Examining the effects of various sugars and concentrations on yeast

Tia Lindsay, Barry Bachman, Laura Baker, bradley bentley, Alexander Webb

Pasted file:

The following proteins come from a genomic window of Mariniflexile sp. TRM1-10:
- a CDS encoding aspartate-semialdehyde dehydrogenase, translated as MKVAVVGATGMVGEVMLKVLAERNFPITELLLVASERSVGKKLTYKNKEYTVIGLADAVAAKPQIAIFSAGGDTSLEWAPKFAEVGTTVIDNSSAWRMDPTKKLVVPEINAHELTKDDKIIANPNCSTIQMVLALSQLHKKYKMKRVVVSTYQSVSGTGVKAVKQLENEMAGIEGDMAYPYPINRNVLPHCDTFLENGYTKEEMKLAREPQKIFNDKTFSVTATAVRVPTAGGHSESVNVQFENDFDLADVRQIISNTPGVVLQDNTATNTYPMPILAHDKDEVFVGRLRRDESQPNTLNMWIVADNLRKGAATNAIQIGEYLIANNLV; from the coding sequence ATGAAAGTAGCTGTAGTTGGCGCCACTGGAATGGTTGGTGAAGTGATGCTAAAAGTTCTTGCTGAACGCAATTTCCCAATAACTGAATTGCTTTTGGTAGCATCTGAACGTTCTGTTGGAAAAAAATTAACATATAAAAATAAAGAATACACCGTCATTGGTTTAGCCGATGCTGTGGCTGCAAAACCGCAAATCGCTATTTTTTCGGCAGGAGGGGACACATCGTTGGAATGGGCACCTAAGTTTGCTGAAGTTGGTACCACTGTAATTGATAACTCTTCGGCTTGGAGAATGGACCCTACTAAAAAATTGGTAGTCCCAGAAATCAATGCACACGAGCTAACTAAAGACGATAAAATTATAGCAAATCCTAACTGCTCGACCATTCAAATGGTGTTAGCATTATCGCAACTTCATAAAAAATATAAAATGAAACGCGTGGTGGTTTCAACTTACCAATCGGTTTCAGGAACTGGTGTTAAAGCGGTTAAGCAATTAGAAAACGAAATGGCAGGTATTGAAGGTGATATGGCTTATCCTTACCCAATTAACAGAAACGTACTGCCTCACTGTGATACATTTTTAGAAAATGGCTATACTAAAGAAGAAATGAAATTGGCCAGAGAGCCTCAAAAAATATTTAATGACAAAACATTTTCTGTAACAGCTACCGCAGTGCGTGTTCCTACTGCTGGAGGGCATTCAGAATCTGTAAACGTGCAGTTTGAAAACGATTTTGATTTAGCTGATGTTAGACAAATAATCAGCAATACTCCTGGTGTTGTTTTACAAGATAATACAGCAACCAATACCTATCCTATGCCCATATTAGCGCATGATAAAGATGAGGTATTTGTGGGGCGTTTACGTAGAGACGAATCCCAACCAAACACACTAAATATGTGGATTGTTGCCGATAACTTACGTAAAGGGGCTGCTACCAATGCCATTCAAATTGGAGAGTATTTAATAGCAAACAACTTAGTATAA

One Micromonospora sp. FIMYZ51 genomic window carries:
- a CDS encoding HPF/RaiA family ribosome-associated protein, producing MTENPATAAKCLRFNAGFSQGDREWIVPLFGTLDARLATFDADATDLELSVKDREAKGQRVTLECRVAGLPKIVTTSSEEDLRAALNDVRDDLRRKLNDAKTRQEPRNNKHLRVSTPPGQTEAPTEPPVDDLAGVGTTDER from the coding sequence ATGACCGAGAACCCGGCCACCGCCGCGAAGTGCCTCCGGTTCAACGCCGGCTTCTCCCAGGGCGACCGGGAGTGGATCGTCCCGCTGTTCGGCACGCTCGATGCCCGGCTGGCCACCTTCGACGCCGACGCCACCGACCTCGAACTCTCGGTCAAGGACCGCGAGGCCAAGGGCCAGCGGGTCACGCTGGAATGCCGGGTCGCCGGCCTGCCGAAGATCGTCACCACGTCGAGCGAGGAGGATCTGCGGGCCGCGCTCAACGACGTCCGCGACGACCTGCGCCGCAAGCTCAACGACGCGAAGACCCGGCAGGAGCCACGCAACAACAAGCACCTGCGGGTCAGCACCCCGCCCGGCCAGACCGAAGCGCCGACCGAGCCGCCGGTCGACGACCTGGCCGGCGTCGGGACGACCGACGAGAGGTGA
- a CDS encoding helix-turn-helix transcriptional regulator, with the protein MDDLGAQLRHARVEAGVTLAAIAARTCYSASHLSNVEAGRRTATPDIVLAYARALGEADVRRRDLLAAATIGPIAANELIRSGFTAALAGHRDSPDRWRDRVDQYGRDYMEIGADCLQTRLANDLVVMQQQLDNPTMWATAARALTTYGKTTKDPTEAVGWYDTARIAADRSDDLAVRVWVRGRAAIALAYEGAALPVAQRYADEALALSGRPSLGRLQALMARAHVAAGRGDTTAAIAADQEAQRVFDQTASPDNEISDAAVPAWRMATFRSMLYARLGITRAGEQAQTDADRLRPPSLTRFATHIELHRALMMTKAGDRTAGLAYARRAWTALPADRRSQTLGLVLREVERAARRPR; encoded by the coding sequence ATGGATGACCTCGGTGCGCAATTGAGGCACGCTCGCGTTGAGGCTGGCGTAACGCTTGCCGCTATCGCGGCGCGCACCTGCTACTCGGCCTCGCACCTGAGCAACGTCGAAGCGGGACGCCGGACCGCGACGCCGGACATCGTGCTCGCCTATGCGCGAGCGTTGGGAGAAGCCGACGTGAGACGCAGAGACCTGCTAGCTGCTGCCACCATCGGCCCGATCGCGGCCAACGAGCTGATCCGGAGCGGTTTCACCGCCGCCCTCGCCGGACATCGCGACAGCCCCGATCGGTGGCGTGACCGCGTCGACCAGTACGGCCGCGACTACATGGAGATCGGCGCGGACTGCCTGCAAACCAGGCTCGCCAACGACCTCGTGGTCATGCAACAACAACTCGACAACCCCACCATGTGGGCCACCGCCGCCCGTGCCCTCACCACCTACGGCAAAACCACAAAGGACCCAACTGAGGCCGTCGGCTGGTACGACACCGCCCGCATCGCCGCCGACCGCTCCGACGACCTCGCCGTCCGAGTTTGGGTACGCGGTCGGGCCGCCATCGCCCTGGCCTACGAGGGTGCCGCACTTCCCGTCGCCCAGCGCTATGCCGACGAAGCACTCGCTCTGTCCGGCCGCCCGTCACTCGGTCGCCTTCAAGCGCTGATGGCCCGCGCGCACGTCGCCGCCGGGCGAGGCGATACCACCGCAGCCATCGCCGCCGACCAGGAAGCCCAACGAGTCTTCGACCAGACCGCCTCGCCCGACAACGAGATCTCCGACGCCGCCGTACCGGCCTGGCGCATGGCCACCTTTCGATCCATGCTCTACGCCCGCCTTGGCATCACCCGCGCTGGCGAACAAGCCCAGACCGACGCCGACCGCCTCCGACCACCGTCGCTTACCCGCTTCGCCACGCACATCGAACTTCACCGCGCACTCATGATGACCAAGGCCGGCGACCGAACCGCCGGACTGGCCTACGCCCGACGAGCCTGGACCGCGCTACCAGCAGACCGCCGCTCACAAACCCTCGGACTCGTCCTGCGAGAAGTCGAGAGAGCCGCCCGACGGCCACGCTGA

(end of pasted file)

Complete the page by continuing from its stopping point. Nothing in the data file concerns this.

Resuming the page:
In our experiment we measured the cell reproduction rate of yeast (Saccharomyces cerevisiae), in different types of sugar and concentrations of sugar. C6H12O6, glucose, is the beginning reactants for fermentation, thus it is essential to the process. Our objective was to identify a sugar type and concentration that would most effectively fill this need and yield the highest number of yeast cells. Sucrose causes greater ethanol production than glucose because it has more Carbon and H2O than glucose (Schneider et al. 2016). Meaning that more of either would increase Carbon and H2O presence and likely increase ethanol production. Due to these results, we hypothesized that a higher concentrations of sugar would cause a greater increase in reproduction, as measured by cell count. Also that table Sugar (Sucrose) over other types of sugar would produce more cells. To measure this increase of yeast cells, we used a hemocytometer. We did a yeast cell count with the hemocytometer after mixing the yeast in the sugar solution. We incubated these yeast cultures for a week to determine which sugar type was best for yeast growth. The yeast cells increased most in table sugar, and at a concentration of 5%. These results supported our hypothesis: Yeast grows better in table sugar, and in a higher sugar concentrated growth medium.

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